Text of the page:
In resolving the issue, the Superior Court concluded that "a choice of law analysis is unnecessary because there is no meaningful disparity between the law of Massachusetts and New York regarding an insurer's duty to defend." Celanese Corp., 25 Mass. L. Rptr. 293, at *6. The court stated in a footnote that

[its] ruling on OneBeacon's motion addresses the applicable law regarding duty to defend. While the Court concludes... that there is no meaningful distinction between the law of Massachusetts and New York regarding insurers' obligations to pay defense costs, there may well be a distinction between the two jurisdictions regarding the allocation of liability among multiple insurers to indemnify claims against the insured.

Id. at *6 n.3. Because OneBeacon argued for the application of New York law and Celanese argued that Massachusetts law did not differ from any jurisdiction that may apply (such as New York or Texas), the court did not have occasion to address the possible applicability of Texas law.

In resolving the various motions for summary judgment, the Superior Court ruled that the 1998 cost-sharing agreement "was intended to provide the sole contractual mechanism by which Celanese was to pay defense costs for the specific claims...." Id. at *3. The court left it to the jury to decide whether the 1998 agreement expired by its own terms in 2001 or in 2004. Id. at *6. The jury found that the parties agreed to extend the 1998 cost-sharing agreement beyond its initial three-year term, that the agreement had not expired or been terminated, and that OneBeacon breached the agreement by failing to make payments thereunder when due. Special Jury Verdict, Celanese Corp. v. OneBeacon America Insurance Co., Civ. Action No. 06-1625-BLS2 (Mass. Super. Ct. Feb. 10, 2009). As a result, the jury awarded damages to Celanese to compensate for that breach. Id. The jury also rendered an advisory verdict, subsequently adopted by the court, that Resolute violated Mass. Gen. Laws ch. 93A. Id. As for the intentional interference claim against Resolute, the jury concluded that Resolute had "proved by a preponderance of the evidence that, as an agent of OneBeacon for purpose of administering Celanese's claim for reimbursement of defense costs under the OneBeacon insurance policies, the 1998 Cost Sharing Agreement, and the Photo Resist Agreement, Resolute acted within the scope of its agency, and not maliciously." Id. (emphasis added). Therefore, the court found for Resolute on the claim of tortious interference. Id.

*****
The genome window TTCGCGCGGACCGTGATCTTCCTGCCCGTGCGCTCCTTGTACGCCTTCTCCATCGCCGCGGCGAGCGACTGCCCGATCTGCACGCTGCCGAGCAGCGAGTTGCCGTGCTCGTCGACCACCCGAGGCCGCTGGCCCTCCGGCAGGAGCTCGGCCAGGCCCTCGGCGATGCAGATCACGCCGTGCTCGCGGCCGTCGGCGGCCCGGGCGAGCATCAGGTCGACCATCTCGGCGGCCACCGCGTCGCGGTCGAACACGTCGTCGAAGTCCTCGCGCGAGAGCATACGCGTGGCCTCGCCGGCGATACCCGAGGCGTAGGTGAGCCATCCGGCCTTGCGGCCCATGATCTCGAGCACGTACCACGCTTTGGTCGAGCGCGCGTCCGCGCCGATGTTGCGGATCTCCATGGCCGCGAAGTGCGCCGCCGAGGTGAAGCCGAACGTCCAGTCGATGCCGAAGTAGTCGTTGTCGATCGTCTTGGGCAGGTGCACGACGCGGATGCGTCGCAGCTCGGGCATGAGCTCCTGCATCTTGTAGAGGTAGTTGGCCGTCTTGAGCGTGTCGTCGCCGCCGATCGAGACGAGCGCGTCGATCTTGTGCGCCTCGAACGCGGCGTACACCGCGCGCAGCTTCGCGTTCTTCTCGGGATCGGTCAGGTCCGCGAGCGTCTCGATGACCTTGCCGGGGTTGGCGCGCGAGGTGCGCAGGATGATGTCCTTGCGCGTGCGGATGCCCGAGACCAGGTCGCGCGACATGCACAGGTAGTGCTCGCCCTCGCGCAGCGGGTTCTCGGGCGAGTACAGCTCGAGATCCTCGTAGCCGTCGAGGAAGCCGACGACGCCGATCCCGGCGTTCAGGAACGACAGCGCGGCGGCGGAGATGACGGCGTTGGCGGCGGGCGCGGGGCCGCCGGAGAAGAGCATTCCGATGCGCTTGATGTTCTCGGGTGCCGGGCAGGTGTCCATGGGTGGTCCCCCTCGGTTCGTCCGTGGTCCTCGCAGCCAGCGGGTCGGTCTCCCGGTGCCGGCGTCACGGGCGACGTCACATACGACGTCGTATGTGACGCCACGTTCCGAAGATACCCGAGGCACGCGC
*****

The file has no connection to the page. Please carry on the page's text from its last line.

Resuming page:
2. 2010 Massachusetts Litigation

After the jury found that the 1998 cost-sharing agreement remained in effect, Celanese (1) elected to terminate the agreement, pursuant to its terms, and (2) demanded that OneBeacon pay the entirety of Celanese's defense costs for the underlying bodily injury claims pursuant to the primary liability policies. (Felice Aff. Ex. I). In response, "OneBeacon offered to defend Celanese without a reservation of rights with respect to all pending cases that potentially alleged exposure during the OneBeacon policy periods." (Pl.'s Opp. Mot. Dismiss at 6 (citing Felice Aff. Ex. J)). As an apparent condition of the offer, OneBeacon sought to "control the defense of the cases and sought to transfer certain defense responsibilities and cases to new counsel." (Id. ). Celanese rejected the offer because it was "not willing to allow OneBeacon to choose counsel or control its defense...." (Felice Aff. Ex. K). Celanese also reiterated its demand "that OneBeacon agree, in writing and without reservation of rights, to reimburse Celanese 100% of its reasonable costs incurred in defending against these suits on a go-forward basis." (Id. ).